We believe that option (c), of establishing a separate body outside of IFAC, is unrealistic, particularly given the current economic climate. It would be unlikely that governments and/or supranational institutions would be able to make the funds available to support such a body. Its introduction would also pose practical difficulties in terms of staffing, resourcing and governmental involvement. The latter is problematic as demonstrated by the proposed governance model for developing EPSASs set out by Eurostat. Many commentators fear the potential effects of large scale government involvement will result in undue political influence in the standard setting process. These concerns have not been sufficiently addressed by Eurostat.
a) Do you agree with the proposed remit for the IPSASB monitoring and oversight body(ies) in section 1V, paragraph A? Are there other issues that should be addressed?
The consultation paper does not sufficiently make clear the specific remit of each body in the proposed governance structure. However, it does set out the three key aims. We agree that the public interest is best served by independent standard-setting arrangements with strong oversight, but it is not clear to us why an oversight body would “establish the standard-setting strategy and governance arrangements”. We believe that it is the role of the IPSASB to establish its standard-setting strategy as an independent standard-setting board with appropriate public interest oversight. However, there is a role for the oversight function to review the broad strategic issues affecting financial reporting standards.
We also strongly support the five essential responsibilities outlined for oversight and monitoring functions as set on in IFAC’s paper ‘International Standard-setting in the Public Interest, and IFAC’s response to the Consultative Report on the Review of the IFRS Foundation’s Governance in April 2011’.
Do you agree with the proposed composition of the IPSASB monitoring body in section IV, paragraph B? Are there any other institutions or stakeholders who should be represented?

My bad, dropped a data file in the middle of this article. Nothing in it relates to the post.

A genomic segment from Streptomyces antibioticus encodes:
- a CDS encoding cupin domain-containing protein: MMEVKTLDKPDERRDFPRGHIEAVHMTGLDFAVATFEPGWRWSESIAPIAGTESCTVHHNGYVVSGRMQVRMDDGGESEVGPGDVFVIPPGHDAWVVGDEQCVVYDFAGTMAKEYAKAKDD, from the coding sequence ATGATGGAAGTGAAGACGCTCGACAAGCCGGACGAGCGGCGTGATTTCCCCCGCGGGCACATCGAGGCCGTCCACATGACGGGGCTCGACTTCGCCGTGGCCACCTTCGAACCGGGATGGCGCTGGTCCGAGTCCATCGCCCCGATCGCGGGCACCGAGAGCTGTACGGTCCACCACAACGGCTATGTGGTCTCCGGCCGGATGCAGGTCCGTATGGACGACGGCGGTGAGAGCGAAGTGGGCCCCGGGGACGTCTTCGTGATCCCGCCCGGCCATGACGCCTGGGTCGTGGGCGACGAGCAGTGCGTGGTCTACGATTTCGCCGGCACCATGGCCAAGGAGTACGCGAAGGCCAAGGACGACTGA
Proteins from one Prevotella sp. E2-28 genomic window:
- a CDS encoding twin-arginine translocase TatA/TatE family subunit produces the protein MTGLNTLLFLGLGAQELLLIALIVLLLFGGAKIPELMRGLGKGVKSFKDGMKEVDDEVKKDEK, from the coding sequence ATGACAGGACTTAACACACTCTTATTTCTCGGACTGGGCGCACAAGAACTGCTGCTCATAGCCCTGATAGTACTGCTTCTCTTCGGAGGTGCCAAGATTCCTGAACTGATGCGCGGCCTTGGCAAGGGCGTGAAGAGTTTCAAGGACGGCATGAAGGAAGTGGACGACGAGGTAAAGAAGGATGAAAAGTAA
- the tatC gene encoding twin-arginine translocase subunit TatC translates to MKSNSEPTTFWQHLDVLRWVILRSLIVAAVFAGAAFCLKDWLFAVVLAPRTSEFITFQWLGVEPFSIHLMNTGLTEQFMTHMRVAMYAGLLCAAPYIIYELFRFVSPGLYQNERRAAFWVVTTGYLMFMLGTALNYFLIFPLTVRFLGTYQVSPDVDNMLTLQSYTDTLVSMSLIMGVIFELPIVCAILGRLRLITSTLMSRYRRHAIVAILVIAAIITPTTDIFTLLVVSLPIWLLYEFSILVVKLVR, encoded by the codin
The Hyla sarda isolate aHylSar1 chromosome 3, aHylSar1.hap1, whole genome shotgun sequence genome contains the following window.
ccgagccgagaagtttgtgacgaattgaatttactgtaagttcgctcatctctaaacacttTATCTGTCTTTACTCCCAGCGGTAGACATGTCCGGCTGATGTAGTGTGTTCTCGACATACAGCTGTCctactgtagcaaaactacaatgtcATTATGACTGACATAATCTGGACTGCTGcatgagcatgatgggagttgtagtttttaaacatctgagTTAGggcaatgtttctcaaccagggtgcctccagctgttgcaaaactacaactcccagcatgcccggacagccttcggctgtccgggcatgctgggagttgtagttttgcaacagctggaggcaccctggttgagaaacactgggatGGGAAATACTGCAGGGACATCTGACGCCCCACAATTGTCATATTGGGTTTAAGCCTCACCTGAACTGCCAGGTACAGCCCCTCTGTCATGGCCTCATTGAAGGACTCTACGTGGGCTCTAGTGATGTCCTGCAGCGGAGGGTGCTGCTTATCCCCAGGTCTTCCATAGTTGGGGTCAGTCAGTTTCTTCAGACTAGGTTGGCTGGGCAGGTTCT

We believe it is critical that individuals nominated and appointed to the new governance body are suitably qualified, competent and respected in their field, so that they can inspire confidence in the standards that are produced.
However, given the characteristics of an oversight board, it will be important that members are recruited not solely for their technical competence, but for their wider ability to oversee the process of standard setting and to ensure due process has been followed. In addition, while we agree that the membership of the governance body should include some with experience in the public sector, it is not necessarily the case that all members of the governance body would need to have a public sector background. For example, including individual/s with international or national standard-setting experience can introduce valuable insights, challenge and contributions about the standard-setting process.
Do you agree with the proposed composition of the IPSASB oversight body in section IV, paragraph B? In addition to the public sector background, are there any other competencies, interests, or stakeholders who should be represented?
ACCA has nothing further to add other than as set out above in our response to question 3.
Are there any other aspects related to the governance of IPSASB that you believe the Review Group should consider before presenting its final recommendations? If so, please describe.
ACCA has no further comments to make on the proposed governance arrangements for the IPSASB.